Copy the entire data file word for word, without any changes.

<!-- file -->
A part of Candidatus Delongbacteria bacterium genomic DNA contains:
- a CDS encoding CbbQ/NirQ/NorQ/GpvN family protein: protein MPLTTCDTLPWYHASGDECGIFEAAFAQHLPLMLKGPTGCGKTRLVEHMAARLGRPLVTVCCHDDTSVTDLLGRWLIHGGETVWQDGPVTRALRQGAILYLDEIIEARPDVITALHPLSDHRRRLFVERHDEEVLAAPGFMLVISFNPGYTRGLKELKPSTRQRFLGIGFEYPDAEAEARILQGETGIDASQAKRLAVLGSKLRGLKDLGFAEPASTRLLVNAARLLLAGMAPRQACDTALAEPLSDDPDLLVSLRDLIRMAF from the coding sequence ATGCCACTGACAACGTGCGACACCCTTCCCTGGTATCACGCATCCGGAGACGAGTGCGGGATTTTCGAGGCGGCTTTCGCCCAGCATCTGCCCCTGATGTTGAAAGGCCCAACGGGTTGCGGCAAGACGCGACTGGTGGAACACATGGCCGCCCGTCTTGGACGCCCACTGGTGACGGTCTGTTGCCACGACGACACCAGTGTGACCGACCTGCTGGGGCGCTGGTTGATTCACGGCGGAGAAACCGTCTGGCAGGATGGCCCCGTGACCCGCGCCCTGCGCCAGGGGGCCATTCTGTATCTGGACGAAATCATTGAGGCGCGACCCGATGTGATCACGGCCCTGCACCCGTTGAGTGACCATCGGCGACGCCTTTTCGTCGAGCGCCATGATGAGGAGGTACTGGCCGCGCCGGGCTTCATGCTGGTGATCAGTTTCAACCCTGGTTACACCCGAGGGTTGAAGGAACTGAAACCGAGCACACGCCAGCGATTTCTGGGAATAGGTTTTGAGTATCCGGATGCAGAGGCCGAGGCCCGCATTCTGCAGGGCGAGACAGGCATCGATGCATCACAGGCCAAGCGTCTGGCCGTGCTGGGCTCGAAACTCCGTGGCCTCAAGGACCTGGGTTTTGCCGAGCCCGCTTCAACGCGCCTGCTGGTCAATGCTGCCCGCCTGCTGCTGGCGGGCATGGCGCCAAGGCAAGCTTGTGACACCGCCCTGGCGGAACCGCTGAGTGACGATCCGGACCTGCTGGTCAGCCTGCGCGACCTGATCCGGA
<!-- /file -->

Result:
A part of Candidatus Delongbacteria bacterium genomic DNA contains:
- a CDS encoding CbbQ/NirQ/NorQ/GpvN family protein: protein MPLTTCDTLPWYHASGDECGIFEAAFAQHLPLMLKGPTGCGKTRLVEHMAARLGRPLVTVCCHDDTSVTDLLGRWLIHGGETVWQDGPVTRALRQGAILYLDEIIEARPDVITALHPLSDHRRRLFVERHDEEVLAAPGFMLVISFNPGYTRGLKELKPSTRQRFLGIGFEYPDAEAEARILQGETGIDASQAKRLAVLGSKLRGLKDLGFAEPASTRLLVNAARLLLAGMAPRQACDTALAEPLSDDPDLLVSLRDLIRMAF from the coding sequence ATGCCACTGACAACGTGCGACACCCTTCCCTGGTATCACGCATCCGGAGACGAGTGCGGGATTTTCGAGGCGGCTTTCGCCCAGCATCTGCCCCTGATGTTGAAAGGCCCAACGGGTTGCGGCAAGACGCGACTGGTGGAACACATGGCCGCCCGTCTTGGACGCCCACTGGTGACGGTCTGTTGCCACGACGACACCAGTGTGACCGACCTGCTGGGGCGCTGGTTGATTCACGGCGGAGAAACCGTCTGGCAGGATGGCCCCGTGACCCGCGCCCTGCGCCAGGGGGCCATTCTGTATCTGGACGAAATCATTGAGGCGCGACCCGATGTGATCACGGCCCTGCACCCGTTGAGTGACCATCGGCGACGCCTTTTCGTCGAGCGCCATGATGAGGAGGTACTGGCCGCGCCGGGCTTCATGCTGGTGATCAGTTTCAACCCTGGTTACACCCGAGGGTTGAAGGAACTGAAACCGAGCACACGCCAGCGATTTCTGGGAATAGGTTTTGAGTATCCGGATGCAGAGGCCGAGGCCCGCATTCTGCAGGGCGAGACAGGCATCGATGCATCACAGGCCAAGCGTCTGGCCGTGCTGGGCTCGAAACTCCGTGGCCTCAAGGACCTGGGTTTTGCCGAGCCCGCTTCAACGCGCCTGCTGGTCAATGCTGCCCGCCTGCTGCTGGCGGGCATGGCGCCAAGGCAAGCTTGTGACACCGCCCTGGCGGAACCGCTGAGTGACGATCCGGACCTGCTGGTCAGCCTGCGCGACCTGATCCGGA